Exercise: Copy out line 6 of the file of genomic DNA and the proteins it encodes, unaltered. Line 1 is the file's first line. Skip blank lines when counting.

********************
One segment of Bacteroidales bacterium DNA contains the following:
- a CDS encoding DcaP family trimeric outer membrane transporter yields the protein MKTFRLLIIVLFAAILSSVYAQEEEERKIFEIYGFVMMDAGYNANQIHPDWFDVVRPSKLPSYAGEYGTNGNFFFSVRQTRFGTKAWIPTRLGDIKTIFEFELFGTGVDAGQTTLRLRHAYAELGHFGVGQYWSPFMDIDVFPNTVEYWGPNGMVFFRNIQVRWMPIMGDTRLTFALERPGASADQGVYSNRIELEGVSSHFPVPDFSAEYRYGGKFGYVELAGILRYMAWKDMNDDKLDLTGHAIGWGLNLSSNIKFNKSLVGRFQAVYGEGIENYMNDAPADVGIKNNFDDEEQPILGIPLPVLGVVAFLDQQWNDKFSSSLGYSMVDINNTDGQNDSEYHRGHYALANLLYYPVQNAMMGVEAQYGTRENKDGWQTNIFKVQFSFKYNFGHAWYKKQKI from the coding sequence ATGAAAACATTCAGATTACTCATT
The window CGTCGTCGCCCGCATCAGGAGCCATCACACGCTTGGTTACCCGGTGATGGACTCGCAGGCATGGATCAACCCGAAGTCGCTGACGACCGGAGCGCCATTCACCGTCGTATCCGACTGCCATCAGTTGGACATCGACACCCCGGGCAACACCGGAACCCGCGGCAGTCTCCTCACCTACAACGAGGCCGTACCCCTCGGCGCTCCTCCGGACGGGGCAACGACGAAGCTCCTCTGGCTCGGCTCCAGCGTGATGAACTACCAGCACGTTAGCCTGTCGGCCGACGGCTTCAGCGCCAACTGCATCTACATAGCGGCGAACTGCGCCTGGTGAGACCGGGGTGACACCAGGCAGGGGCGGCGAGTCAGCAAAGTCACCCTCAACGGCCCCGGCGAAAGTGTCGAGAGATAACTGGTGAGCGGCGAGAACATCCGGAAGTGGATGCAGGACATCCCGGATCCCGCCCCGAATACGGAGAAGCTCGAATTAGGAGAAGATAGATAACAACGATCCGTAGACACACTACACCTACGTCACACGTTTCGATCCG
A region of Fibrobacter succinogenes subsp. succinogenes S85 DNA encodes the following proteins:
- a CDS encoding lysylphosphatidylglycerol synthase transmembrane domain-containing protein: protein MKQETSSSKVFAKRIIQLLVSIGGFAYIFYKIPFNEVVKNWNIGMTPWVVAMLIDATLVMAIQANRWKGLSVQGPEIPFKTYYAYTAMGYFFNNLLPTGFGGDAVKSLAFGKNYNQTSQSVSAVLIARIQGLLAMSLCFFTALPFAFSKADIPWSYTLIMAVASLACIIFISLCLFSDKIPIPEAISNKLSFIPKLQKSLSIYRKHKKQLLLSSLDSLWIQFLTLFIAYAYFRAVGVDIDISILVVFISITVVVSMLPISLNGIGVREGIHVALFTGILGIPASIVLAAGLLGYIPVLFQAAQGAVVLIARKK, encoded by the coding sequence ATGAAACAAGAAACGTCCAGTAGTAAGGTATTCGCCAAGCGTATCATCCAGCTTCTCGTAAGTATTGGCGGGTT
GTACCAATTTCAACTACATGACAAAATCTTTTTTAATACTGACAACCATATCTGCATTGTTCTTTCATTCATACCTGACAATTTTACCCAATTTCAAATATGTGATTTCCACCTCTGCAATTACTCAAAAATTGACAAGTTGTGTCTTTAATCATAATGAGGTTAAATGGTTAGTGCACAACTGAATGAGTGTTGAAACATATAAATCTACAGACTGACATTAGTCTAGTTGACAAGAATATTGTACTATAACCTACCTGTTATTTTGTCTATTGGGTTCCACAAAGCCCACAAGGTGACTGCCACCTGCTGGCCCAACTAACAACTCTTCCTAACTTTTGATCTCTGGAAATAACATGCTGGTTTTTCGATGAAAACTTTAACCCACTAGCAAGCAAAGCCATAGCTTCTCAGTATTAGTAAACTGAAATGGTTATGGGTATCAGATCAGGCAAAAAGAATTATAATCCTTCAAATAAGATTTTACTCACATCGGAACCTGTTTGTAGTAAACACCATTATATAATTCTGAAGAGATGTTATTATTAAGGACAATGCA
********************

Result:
GTACCAATTTCAACTACATGACAAAATCTTTTTTAATACTGACAACCATATCTGCATTGTTCTTTCATTCATACCTGACAATTTTACCCAATTTCAAATATGTGATTTCCACCTCTGCAATTACTCAAAAATTGACAAGTTGTGTCTTTAATCATAATGAGGTTAAATGGTTAGTGCACAACTGAATGAGTGTTGAAACATATAAATCTACAGACTGACATTAGTCTAGTTGACAAGAATATTGTACTATAACCTACCTGTTATTTTGTCTATTGGGTTCCACAAAGCCCACAAGGTGACTGCCACCTGCTGGCCCAACTAACAACTCTTCCTAACTTTTGATCTCTGGAAATAACATGCTGGTTTTTCGATGAAAACTTTAACCCACTAGCAAGCAAAGCCATAGCTTCTCAGTATTAGTAAACTGAAATGGTTATGGGTATCAGATCAGGCAAAAAGAATTATAATCCTTCAAATAAGATTTTACTCACATCGGAACCTGTTTGTAGTAAACACCATTATATAATTCTGAAGAGATGTTATTATTAAGGACAATGCA